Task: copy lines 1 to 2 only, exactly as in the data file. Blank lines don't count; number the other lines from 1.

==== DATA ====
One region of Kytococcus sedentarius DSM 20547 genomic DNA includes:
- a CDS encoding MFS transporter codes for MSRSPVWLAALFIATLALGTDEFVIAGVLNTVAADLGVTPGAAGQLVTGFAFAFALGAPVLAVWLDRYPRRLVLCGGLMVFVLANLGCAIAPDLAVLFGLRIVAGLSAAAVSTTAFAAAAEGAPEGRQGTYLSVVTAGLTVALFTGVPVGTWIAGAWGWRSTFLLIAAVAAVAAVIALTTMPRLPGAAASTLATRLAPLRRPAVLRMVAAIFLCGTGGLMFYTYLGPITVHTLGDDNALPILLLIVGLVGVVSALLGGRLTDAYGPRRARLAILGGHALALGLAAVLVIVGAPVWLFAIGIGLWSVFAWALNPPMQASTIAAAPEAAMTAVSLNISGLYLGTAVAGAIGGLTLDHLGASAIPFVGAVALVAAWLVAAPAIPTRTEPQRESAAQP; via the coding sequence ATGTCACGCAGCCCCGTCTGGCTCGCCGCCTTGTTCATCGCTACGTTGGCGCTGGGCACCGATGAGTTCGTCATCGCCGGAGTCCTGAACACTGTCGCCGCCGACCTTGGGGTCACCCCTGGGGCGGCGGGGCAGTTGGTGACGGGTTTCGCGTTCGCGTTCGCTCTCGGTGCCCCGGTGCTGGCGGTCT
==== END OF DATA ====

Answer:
One region of Kytococcus sedentarius DSM 20547 genomic DNA includes:
- a CDS encoding MFS transporter codes for MSRSPVWLAALFIATLALGTDEFVIAGVLNTVAADLGVTPGAAGQLVTGFAFAFALGAPVLAVWLDRYPRRLVLCGGLMVFVLANLGCAIAPDLAVLFGLRIVAGLSAAAVSTTAFAAAAEGAPEGRQGTYLSVVTAGLTVALFTGVPVGTWIAGAWGWRSTFLLIAAVAAVAAVIALTTMPRLPGAAASTLATRLAPLRRPAVLRMVAAIFLCGTGGLMFYTYLGPITVHTLGDDNALPILLLIVGLVGVVSALLGGRLTDAYGPRRARLAILGGHALALGLAAVLVIVGAPVWLFAIGIGLWSVFAWALNPPMQASTIAAAPEAAMTAVSLNISGLYLGTAVAGAIGGLTLDHLGASAIPFVGAVALVAAWLVAAPAIPTRTEPQRESAAQP; via the coding sequence ATGTCACGCAGCCCCGTCTGGCTCGCCGCCTTGTTCATCGCTACGTTGGCGCTGGGCACCGATGAGTTCGTCATCGCCGGAGTCCTGAACACTGTCGCCGCCGACCTTGGGGTCACCCCTGGGGCGGCGGGGCAGTTGGTGACGGGTTTCGCGTTCGCGTTCGCTCTCGGTGCCCCGGTGCTGGCGGTCT